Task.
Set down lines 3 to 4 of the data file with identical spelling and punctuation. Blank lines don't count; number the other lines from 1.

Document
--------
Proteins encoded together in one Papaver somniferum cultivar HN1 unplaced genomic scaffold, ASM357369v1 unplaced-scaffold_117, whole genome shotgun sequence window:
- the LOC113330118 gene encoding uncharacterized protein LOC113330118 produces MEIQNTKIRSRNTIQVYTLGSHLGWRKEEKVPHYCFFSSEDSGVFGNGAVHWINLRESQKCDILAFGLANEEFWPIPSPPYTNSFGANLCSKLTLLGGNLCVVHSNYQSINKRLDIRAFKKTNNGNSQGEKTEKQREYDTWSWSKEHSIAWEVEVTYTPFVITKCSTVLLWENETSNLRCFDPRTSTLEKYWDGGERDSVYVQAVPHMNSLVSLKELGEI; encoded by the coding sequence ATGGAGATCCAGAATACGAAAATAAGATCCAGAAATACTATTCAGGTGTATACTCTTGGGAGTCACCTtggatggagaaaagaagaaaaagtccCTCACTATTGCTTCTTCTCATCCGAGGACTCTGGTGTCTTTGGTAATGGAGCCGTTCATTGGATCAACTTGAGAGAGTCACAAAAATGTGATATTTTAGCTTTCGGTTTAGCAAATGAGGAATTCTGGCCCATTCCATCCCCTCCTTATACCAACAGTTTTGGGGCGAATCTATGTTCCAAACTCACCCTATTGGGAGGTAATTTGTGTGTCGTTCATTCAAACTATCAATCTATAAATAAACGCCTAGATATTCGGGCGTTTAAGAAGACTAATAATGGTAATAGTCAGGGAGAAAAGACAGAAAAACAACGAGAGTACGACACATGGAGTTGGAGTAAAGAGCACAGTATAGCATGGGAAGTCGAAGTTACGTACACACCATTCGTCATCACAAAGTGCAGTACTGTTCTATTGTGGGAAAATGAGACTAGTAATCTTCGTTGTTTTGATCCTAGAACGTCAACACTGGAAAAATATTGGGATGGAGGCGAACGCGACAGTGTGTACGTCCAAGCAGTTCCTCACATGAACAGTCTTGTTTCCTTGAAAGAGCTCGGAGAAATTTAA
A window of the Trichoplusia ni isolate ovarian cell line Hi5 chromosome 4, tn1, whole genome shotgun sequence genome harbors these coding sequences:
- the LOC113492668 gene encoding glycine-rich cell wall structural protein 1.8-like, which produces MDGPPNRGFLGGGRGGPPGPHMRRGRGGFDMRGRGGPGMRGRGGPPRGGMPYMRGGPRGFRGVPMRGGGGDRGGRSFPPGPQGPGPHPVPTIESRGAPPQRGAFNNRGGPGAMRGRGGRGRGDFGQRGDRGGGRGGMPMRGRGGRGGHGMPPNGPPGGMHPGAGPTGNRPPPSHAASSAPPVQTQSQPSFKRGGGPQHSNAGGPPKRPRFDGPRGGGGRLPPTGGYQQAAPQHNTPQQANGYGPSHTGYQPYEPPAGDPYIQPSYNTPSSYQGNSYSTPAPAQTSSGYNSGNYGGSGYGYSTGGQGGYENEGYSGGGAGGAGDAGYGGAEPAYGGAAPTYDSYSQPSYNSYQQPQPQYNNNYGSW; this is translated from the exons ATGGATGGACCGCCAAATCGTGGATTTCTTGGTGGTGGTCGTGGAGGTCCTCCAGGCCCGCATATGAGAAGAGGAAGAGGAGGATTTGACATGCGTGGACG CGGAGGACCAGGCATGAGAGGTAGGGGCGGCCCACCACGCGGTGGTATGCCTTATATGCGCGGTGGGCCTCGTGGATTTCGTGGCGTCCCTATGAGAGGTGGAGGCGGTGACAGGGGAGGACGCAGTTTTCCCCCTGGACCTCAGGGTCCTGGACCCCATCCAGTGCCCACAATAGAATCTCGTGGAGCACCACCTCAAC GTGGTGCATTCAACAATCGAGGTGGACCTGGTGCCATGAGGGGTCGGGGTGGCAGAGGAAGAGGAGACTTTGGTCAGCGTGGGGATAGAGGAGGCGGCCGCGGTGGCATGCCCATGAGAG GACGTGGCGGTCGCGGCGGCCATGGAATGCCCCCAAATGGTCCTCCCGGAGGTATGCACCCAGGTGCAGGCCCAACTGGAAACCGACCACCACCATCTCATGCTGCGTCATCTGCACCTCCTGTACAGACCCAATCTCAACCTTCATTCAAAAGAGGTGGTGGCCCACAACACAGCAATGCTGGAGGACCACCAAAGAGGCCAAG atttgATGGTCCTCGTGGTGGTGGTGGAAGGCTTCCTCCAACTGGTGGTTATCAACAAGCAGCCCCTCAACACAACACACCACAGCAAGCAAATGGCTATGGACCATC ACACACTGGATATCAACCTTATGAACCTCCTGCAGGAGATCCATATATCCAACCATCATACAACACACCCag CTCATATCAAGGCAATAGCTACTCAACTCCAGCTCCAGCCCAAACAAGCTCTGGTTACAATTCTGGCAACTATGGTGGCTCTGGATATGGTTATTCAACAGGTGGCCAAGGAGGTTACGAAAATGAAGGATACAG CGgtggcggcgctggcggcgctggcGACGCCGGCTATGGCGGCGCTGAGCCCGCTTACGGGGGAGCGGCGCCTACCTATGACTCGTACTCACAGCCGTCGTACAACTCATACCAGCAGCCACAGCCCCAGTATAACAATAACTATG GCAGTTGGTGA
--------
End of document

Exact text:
A window of the Trichoplusia ni isolate ovarian cell line Hi5 chromosome 4, tn1, whole genome shotgun sequence genome harbors these coding sequences:
- the LOC113492668 gene encoding glycine-rich cell wall structural protein 1.8-like, which produces MDGPPNRGFLGGGRGGPPGPHMRRGRGGFDMRGRGGPGMRGRGGPPRGGMPYMRGGPRGFRGVPMRGGGGDRGGRSFPPGPQGPGPHPVPTIESRGAPPQRGAFNNRGGPGAMRGRGGRGRGDFGQRGDRGGGRGGMPMRGRGGRGGHGMPPNGPPGGMHPGAGPTGNRPPPSHAASSAPPVQTQSQPSFKRGGGPQHSNAGGPPKRPRFDGPRGGGGRLPPTGGYQQAAPQHNTPQQANGYGPSHTGYQPYEPPAGDPYIQPSYNTPSSYQGNSYSTPAPAQTSSGYNSGNYGGSGYGYSTGGQGGYENEGYSGGGAGGAGDAGYGGAEPAYGGAAPTYDSYSQPSYNSYQQPQPQYNNNYGSW; this is translated from the exons ATGGATGGACCGCCAAATCGTGGATTTCTTGGTGGTGGTCGTGGAGGTCCTCCAGGCCCGCATATGAGAAGAGGAAGAGGAGGATTTGACATGCGTGGACG CGGAGGACCAGGCATGAGAGGTAGGGGCGGCCCACCACGCGGTGGTATGCCTTATATGCGCGGTGGGCCTCGTGGATTTCGTGGCGTCCCTATGAGAGGTGGAGGCGGTGACAGGGGAGGACGCAGTTTTCCCCCTGGACCTCAGGGTCCTGGACCCCATCCAGTGCCCACAATAGAATCTCGTGGAGCACCACCTCAAC GTGGTGCATTCAACAATCGAGGTGGACCTGGTGCCATGAGGGGTCGGGGTGGCAGAGGAAGAGGAGACTTTGGTCAGCGTGGGGATAGAGGAGGCGGCCGCGGTGGCATGCCCATGAGAG GACGTGGCGGTCGCGGCGGCCATGGAATGCCCCCAAATGGTCCTCCCGGAGGTATGCACCCAGGTGCAGGCCCAACTGGAAACCGACCACCACCATCTCATGCTGCGTCATCTGCACCTCCTGTACAGACCCAATCTCAACCTTCATTCAAAAGAGGTGGTGGCCCACAACACAGCAATGCTGGAGGACCACCAAAGAGGCCAAG atttgATGGTCCTCGTGGTGGTGGTGGAAGGCTTCCTCCAACTGGTGGTTATCAACAAGCAGCCCCTCAACACAACACACCACAGCAAGCAAATGGCTATGGACCATC ACACACTGGATATCAACCTTATGAACCTCCTGCAGGAGATCCATATATCCAACCATCATACAACACACCCag CTCATATCAAGGCAATAGCTACTCAACTCCAGCTCCAGCCCAAACAAGCTCTGGTTACAATTCTGGCAACTATGGTGGCTCTGGATATGGTTATTCAACAGGTGGCCAAGGAGGTTACGAAAATGAAGGATACAG CGgtggcggcgctggcggcgctggcGACGCCGGCTATGGCGGCGCTGAGCCCGCTTACGGGGGAGCGGCGCCTACCTATGACTCGTACTCACAGCCGTCGTACAACTCATACCAGCAGCCACAGCCCCAGTATAACAATAACTATG GCAGTTGGTGA